Crucially, the Yellow Taxibus model delivers “phone and go” services at significantly lower cost to the taxpayer than existing publicly-funded DRT schemes, which often require a high per-passenger public subsidy.
    Launched by Stagecoach on the heavily-congested Fife-Edinburgh corridor in August 2003, Yellow Taxibus is a high-frequency demand responsive transport (DRT) operation that combines a fixed bus route with flexible pre-booked taxi pick-ups.
    The service is operated with upmarket people carrier vehicles and has been introduced on a corridor already served by frequent traditional bus and rail services.
    Yellow Taxibus runs seven days a week between Dunfermline and Edinburgh, and includes night-time services. Bookings are made through a dedicated phoneline and the manual booking system means there is no requirement for investment in costly computer-based GPS systems.


    While Yellow Taxibus did not reached the stage of becoming a profitable, commercial operation in its own right by the conclusion of the two-year trial, Stagecoach believes a sustainable market and an improved public transport offering can be developed in partnership with local authorities at substantially lower cost to the taxpayer than other DRT or conventional products in both a rural and an urban context.
    Stagecoach Group
    September 2005

    Launch marketing campaign, August 2003
    The launch marketing plan included:
    • Direct mail pack
    • Press advertising campaign
    • 48-sheet billboard advertising
    • A3 and A4 posters at bus stops and Ferrytoll park and ride
    • Leaflet distributed at Forth Road Bridge tolls
    • Targeting businesses and chambers of commerce

    The direct mail pack included a fold-out leaflet with a complete guide to the Yellow Taxibus service, including route, timetable and price information, and vouchers offering a discount on the single fare. The pack, which was distributed to 25,000 homes, also included a fridge magnet with the booking line number and a hotel-style door handle tag to help drivers identify pick-up points (see Appendix 3).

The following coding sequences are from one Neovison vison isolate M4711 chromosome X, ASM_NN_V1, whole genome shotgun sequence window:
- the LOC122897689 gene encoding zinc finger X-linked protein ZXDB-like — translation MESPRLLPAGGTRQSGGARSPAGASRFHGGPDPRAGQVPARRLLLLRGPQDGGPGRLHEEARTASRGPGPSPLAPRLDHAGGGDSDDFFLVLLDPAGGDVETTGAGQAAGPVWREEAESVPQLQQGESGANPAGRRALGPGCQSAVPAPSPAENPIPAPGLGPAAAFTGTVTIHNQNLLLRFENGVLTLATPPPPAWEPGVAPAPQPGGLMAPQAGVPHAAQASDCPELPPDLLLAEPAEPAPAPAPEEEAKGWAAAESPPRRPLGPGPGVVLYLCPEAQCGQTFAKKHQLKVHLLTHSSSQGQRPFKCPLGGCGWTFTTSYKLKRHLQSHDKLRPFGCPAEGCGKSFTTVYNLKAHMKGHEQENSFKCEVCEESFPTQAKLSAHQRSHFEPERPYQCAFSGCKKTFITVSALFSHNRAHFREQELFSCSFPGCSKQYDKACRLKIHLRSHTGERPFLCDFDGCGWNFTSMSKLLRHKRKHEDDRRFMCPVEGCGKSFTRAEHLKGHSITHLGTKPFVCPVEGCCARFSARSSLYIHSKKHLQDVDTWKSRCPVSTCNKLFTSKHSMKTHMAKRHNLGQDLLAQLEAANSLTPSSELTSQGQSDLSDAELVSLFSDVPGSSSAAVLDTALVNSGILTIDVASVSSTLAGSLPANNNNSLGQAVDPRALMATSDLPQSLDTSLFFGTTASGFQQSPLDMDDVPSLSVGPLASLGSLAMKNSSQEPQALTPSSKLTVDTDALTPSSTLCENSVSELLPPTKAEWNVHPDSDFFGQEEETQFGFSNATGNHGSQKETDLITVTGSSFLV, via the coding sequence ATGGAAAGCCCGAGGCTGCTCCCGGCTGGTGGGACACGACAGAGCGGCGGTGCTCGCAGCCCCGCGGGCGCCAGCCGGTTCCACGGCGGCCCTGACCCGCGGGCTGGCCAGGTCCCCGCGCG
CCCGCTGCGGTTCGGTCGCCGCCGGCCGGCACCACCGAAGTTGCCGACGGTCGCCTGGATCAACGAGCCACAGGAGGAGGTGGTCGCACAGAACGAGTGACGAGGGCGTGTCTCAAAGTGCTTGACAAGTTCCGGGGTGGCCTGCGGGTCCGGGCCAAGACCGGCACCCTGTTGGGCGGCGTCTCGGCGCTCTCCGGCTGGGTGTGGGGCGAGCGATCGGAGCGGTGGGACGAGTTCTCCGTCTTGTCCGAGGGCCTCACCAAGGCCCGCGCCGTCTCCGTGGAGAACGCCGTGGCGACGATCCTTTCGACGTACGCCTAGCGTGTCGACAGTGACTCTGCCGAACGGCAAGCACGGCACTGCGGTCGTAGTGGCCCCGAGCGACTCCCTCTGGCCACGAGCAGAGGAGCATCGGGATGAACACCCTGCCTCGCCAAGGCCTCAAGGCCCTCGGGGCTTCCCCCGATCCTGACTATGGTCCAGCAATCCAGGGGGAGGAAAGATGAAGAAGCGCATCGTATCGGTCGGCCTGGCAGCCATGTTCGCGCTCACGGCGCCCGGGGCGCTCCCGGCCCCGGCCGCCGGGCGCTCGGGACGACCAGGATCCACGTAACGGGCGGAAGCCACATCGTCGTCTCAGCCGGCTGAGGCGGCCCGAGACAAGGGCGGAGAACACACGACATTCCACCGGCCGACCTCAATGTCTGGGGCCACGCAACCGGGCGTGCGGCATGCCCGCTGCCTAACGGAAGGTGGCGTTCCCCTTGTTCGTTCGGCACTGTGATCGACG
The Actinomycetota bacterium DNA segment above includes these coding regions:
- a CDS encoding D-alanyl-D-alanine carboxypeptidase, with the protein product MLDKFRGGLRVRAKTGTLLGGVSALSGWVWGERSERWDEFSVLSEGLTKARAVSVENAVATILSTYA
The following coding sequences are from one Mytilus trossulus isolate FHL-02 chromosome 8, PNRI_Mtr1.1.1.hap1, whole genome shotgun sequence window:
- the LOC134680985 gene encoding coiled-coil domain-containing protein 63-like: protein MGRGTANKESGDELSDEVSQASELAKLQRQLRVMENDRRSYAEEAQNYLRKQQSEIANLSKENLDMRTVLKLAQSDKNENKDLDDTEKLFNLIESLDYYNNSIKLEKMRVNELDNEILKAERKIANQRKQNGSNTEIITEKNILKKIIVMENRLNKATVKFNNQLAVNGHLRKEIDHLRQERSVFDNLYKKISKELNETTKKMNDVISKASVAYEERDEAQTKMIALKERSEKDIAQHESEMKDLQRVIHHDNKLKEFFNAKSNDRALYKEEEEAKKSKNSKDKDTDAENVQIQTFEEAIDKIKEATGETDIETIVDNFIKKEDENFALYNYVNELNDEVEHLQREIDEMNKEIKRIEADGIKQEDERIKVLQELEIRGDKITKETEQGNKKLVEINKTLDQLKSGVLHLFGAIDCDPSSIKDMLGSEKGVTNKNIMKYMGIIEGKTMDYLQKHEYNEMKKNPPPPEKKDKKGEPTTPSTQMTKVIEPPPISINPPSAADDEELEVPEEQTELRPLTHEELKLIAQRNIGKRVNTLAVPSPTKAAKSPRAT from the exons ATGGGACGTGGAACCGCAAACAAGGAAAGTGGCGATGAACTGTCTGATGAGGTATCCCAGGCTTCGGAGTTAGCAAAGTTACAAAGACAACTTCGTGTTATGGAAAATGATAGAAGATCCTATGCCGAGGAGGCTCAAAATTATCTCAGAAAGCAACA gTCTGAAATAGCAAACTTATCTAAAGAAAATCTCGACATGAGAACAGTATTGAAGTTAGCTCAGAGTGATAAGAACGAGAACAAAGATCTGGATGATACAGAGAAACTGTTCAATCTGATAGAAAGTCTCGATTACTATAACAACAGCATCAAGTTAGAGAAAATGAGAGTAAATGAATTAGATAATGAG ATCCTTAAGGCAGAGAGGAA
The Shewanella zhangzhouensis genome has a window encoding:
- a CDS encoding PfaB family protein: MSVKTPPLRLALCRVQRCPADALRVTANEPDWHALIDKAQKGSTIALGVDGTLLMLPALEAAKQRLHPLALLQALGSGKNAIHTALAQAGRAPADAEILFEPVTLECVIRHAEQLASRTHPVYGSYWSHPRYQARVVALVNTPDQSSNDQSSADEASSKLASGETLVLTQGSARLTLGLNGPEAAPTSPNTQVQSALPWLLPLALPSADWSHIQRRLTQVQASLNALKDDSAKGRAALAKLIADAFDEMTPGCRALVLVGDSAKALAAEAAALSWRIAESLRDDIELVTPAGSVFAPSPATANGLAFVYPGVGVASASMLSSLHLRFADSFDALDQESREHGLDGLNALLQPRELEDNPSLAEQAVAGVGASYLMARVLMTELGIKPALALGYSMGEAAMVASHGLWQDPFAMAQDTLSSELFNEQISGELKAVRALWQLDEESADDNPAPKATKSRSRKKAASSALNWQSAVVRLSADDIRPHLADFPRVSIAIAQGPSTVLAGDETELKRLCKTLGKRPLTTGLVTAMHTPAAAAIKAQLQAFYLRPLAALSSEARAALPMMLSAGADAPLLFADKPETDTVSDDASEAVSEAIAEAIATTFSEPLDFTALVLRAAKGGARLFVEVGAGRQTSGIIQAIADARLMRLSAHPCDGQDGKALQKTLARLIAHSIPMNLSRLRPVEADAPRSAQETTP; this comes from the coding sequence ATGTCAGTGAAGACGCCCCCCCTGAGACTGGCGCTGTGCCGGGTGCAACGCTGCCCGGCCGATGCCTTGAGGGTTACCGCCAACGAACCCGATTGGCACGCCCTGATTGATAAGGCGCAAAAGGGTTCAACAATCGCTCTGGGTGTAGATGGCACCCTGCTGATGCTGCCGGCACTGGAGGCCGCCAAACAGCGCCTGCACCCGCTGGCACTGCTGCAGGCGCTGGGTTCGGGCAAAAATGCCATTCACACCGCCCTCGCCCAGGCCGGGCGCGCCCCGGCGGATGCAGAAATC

A six-week advertising campaign was developed by the in-house marketing team. This included two weeks of pre-launch advertising raising the awareness of the booking line number and the fare from Dunfermline to Edinburgh. Week three focused on the booking number, the cost and the “fast, frequent and convenient” aspects of the service. Week four advertising used the strapline “direct from your door….to the heart of Edinburgh”, while the final two weeks of the campaign stressed the £4 fare between Dunfermline and Edinburgh.

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  • Now imagine if more cities had better transport options. We owuldn’t have London sucking the life out of everywhere.

    This may have as much effect on house prices as interest rates – if we could make more places more desirable to live in, people would spread out more, putting less pressure on

    New Lewknor Taxibus

    31 January 2005
    A new service based around the Oxford Tube stops at Lewknor (junction 6, M40) starts on 31st January 2005.